Protecting Individual Privacy using Differential Privacy

Data scientists in a number of fields including medicine, internet of things, and social science, routinely gather and analyze individual-level data. These data span every aspect of our lives and, thus, could breach our privacy by revealing medical diagnoses, sexual orientation, race and other sensitive properties about us. Differential privacy is a principled approach for data analysis with provable guarantees of privacy for individuals.

In this summer project, student teams built usable interfaces to sensitive datasets through which users can query and analyze the sensitive data (medical and location trajectories) while satisfying differential privacy using state of the art differentially private algorithms.

Participating Students

Yikai Wu

Yikai Wu
I am a rising junior from China, majoring in computer science and physics. I have been working with Prof. Machanavajjhala throughout the year on differential privacy. I find it an interesting topic as it involves database analysis and algorithmic design with a variety of mathematical techniques. In the future, I would like to pursue a PhD in computer science and hopefully become a professor or a researcher.

Justina Zou

Justina Zou
I'm majoring in Statistical Science, and I'm interested in my summer project because I want to learn more about how to protect privacy using computer science and statistics. In the future, I hope to learn more about the intersection of statistics, math, and computer science and how they can be used to solve challenging problems.

Thomas Butler

Thomas Butler
I am a first year CS major from Richmond, VA. I am interested in this summer project because it gives us an opportunity to provide researchers at Duke with important health data while allowing the subject individuals to maintain their privacy. While our health data can help researchers make important breakthroughs, it is equally, if not more, important that subjects can stay anonymous. My hope is to graduate with a concentration in Software Systems and continue to work with researchers and data firms to provide users privacy in an age where so much is in the public domain.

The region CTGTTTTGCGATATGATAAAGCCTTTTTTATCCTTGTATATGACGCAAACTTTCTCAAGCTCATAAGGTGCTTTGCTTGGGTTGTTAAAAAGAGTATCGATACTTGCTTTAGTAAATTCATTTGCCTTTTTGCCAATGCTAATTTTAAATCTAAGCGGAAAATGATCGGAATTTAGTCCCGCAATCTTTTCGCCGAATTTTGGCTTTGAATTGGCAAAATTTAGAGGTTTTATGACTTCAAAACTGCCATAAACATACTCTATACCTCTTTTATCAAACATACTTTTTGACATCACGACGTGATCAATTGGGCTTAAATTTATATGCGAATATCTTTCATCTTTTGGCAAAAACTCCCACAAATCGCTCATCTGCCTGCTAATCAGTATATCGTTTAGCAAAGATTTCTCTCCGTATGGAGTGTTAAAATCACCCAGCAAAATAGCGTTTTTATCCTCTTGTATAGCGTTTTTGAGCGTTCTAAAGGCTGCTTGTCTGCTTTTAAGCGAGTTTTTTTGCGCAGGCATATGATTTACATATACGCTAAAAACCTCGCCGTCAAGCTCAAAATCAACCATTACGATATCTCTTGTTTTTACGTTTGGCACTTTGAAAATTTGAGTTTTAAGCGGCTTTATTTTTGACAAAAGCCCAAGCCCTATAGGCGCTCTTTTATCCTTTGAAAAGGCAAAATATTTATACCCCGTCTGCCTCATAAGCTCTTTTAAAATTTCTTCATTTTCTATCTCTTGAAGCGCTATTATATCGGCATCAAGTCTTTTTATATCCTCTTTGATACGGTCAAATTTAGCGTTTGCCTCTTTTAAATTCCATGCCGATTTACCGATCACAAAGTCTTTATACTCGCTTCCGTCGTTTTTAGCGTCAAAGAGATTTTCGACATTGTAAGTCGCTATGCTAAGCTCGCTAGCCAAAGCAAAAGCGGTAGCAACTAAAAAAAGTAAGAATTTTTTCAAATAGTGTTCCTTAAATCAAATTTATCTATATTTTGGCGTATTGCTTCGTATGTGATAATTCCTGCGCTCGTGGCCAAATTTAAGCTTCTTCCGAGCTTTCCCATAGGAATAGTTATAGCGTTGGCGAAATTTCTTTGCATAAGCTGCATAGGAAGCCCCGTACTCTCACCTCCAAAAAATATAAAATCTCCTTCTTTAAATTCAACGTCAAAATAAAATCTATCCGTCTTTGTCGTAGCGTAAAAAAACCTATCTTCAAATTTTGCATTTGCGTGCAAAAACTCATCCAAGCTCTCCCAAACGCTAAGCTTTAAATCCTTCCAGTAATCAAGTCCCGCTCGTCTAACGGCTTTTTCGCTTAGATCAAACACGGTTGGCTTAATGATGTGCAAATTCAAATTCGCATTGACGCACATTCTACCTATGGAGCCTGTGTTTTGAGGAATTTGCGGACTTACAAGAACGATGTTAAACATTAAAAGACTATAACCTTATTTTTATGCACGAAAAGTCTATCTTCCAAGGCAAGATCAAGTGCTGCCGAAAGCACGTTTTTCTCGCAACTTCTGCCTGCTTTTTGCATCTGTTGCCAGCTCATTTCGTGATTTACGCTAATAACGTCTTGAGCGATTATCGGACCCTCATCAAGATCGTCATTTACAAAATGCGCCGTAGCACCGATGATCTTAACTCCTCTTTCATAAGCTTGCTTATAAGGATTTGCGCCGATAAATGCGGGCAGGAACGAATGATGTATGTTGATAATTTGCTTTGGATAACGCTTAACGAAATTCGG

Yunyao Zhu

Yunyao Zhu
A native of Shanghai, China, Yunyao is a rising sophomore majoring in Computer Science. Interested in the intersection of ethics and technology, she is excited to learn more about the techniques that protect individual privacy. She hopes to continue learning and applying technology for social good both at Duke and beyond graduation.


Our undergraduate summer program concluded August 2, 2019 with a research showcase and projects fair which featured posters demonstrating what our students have been doing all summer.

Protecting Individual Privacy using Differential Privacy-Summer Research Project Poster 2019-Picture1
Summer Research Showcase: Privacy Project, with participating students.

Protecting Individual Privacy using Differential Privacy-Summer Research Project Poster 2019-Picture2
Summer Research Showcase: Privacy Project, with participating student and Pankaj Agarwal, Chair and Professor.

Protecting Individual Privacy using Differential Privacy-Summer Research Project Poster 2019-Picture3
Summer Research Showcase: Privacy Project, with participating students and Professor Jeff Forbes.


On July 19 at the end of week 7 of their 10-week summer program developing research projects with computer science faculty, students presented their results to date. The audience was comprised of about 100 people, including students and mentors from Data+, Code+, and SUPICS, the summer undergraduate projects in computer science. Below, Yikai Wu presents with his teammates (from left to right: Justina Zou, Thomas Butler, and Yunyao Zhu) on their summer project studying differential privacy in data analysis.

Privacy July 19 Presentations